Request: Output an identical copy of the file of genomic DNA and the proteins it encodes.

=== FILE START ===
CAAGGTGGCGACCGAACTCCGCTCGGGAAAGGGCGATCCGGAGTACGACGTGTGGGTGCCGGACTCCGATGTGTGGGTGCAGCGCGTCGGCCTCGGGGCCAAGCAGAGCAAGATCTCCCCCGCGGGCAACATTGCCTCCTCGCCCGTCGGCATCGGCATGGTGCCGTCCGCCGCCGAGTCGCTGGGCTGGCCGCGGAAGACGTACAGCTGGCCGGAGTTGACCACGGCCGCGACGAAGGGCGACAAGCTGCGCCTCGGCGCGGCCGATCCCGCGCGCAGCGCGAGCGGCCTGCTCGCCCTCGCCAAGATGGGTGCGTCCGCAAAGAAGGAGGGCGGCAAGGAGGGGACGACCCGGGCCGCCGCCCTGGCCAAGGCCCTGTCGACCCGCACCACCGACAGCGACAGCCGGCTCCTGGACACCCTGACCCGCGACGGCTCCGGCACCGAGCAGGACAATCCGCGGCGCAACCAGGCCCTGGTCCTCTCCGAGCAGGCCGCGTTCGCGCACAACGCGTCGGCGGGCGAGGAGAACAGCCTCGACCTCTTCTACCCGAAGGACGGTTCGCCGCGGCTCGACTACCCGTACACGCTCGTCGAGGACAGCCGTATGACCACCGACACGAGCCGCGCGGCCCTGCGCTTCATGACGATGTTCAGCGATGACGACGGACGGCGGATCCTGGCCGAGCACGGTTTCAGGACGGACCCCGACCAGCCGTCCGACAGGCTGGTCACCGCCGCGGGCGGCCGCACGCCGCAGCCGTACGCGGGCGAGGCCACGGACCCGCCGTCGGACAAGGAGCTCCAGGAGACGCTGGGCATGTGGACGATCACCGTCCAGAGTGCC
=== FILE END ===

CAAGGTGGCGACCGAACTCCGCTCGGGAAAGGGCGATCCGGAGTACGACGTGTGGGTGCCGGACTCCGATGTGTGGGTGCAGCGCGTCGGCCTCGGGGCCAAGCAGAGCAAGATCTCCCCCGCGGGCAACATTGCCTCCTCGCCCGTCGGCATCGGCATGGTGCCGTCCGCCGCCGAGTCGCTGGGCTGGCCGCGGAAGACGTACAGCTGGCCGGAGTTGACCACGGCCGCGACGAAGGGCGACAAGCTGCGCCTCGGCGCGGCCGATCCCGCGCGCAGCGCGAGCGGCCTGCTCGCCCTCGCCAAGATGGGTGCGTCCGCAAAGAAGGAGGGCGGCAAGGAGGGGACGACCCGGGCCGCCGCCCTGGCCAAGGCCCTGTCGACCCGCACCACCGACAGCGACAGCCGGCTCCTGGACACCCTGACCCGCGACGGCTCCGGCACCGAGCAGGACAATCCGCGGCGCAACCAGGCCCTGGTCCTCTCCGAGCAGGCCGCGTTCGCGCACAACGCGTCGGCGGGCGAGGAGAACAGCCTCGACCTCTTCTACCCGAAGGACGGTTCGCCGCGGCTCGACTACCCGTACACGCTCGTCGAGGACAGCCGTATGACCACCGACACGAGCCGCGCGGCCCTGCGCTTCATGACGATGTTCAGCGATGACGACGGACGGCGGATCCTGGCCGAGCACGGTTTCAGGACGGACCCCGACCAGCCGTCCGACAGGCTGGTCACCGCCGCGGGCGGCCGCACGCCGCAGCCGTACGCGGGCGAGGCCACGGACCCGCCGTCGGACAAGGAGCTCCAGGAGACGCTGGGCATGTGGACGATCACCGTCCAGAGTGCC